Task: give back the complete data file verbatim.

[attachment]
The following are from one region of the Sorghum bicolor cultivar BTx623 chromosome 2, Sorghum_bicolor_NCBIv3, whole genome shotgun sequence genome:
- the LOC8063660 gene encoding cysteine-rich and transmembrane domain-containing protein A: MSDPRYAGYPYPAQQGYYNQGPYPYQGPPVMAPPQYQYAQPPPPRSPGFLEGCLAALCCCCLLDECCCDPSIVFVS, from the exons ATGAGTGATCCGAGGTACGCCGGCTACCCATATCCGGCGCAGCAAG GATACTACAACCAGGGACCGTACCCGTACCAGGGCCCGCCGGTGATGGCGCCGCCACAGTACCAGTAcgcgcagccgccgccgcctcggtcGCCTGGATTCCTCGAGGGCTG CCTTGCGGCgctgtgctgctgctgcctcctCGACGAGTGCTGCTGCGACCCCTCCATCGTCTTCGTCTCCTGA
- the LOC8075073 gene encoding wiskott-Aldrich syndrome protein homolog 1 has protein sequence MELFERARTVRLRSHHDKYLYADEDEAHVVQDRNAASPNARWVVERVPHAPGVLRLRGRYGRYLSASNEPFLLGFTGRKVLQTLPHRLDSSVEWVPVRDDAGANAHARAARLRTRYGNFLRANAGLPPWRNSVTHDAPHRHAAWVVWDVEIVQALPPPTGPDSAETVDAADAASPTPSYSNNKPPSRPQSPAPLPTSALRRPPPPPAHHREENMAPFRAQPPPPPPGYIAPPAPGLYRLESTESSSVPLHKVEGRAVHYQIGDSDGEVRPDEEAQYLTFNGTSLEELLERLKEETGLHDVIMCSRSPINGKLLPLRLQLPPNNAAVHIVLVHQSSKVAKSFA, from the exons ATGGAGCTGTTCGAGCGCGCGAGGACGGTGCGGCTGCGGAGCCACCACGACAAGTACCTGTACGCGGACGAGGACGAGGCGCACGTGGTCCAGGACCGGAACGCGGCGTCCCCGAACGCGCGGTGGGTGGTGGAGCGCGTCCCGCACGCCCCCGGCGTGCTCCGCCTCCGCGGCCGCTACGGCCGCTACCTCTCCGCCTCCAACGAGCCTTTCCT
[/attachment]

The following are from one region of the Sorghum bicolor cultivar BTx623 chromosome 2, Sorghum_bicolor_NCBIv3, whole genome shotgun sequence genome:
- the LOC8063660 gene encoding cysteine-rich and transmembrane domain-containing protein A: MSDPRYAGYPYPAQQGYYNQGPYPYQGPPVMAPPQYQYAQPPPPRSPGFLEGCLAALCCCCLLDECCCDPSIVFVS, from the exons ATGAGTGATCCGAGGTACGCCGGCTACCCATATCCGGCGCAGCAAG GATACTACAACCAGGGACCGTACCCGTACCAGGGCCCGCCGGTGATGGCGCCGCCACAGTACCAGTAcgcgcagccgccgccgcctcggtcGCCTGGATTCCTCGAGGGCTG CCTTGCGGCgctgtgctgctgctgcctcctCGACGAGTGCTGCTGCGACCCCTCCATCGTCTTCGTCTCCTGA
- the LOC8075073 gene encoding wiskott-Aldrich syndrome protein homolog 1 has protein sequence MELFERARTVRLRSHHDKYLYADEDEAHVVQDRNAASPNARWVVERVPHAPGVLRLRGRYGRYLSASNEPFLLGFTGRKVLQTLPHRLDSSVEWVPVRDDAGANAHARAARLRTRYGNFLRANAGLPPWRNSVTHDAPHRHAAWVVWDVEIVQALPPPTGPDSAETVDAADAASPTPSYSNNKPPSRPQSPAPLPTSALRRPPPPPAHHREENMAPFRAQPPPPPPGYIAPPAPGLYRLESTESSSVPLHKVEGRAVHYQIGDSDGEVRPDEEAQYLTFNGTSLEELLERLKEETGLHDVIMCSRSPINGKLLPLRLQLPPNNAAVHIVLVHQSSKVAKSFA, from the exons ATGGAGCTGTTCGAGCGCGCGAGGACGGTGCGGCTGCGGAGCCACCACGACAAGTACCTGTACGCGGACGAGGACGAGGCGCACGTGGTCCAGGACCGGAACGCGGCGTCCCCGAACGCGCGGTGGGTGGTGGAGCGCGTCCCGCACGCCCCCGGCGTGCTCCGCCTCCGCGGCCGCTACGGCCGCTACCTCTCCGCCTCCAACGAGCCTTTCCT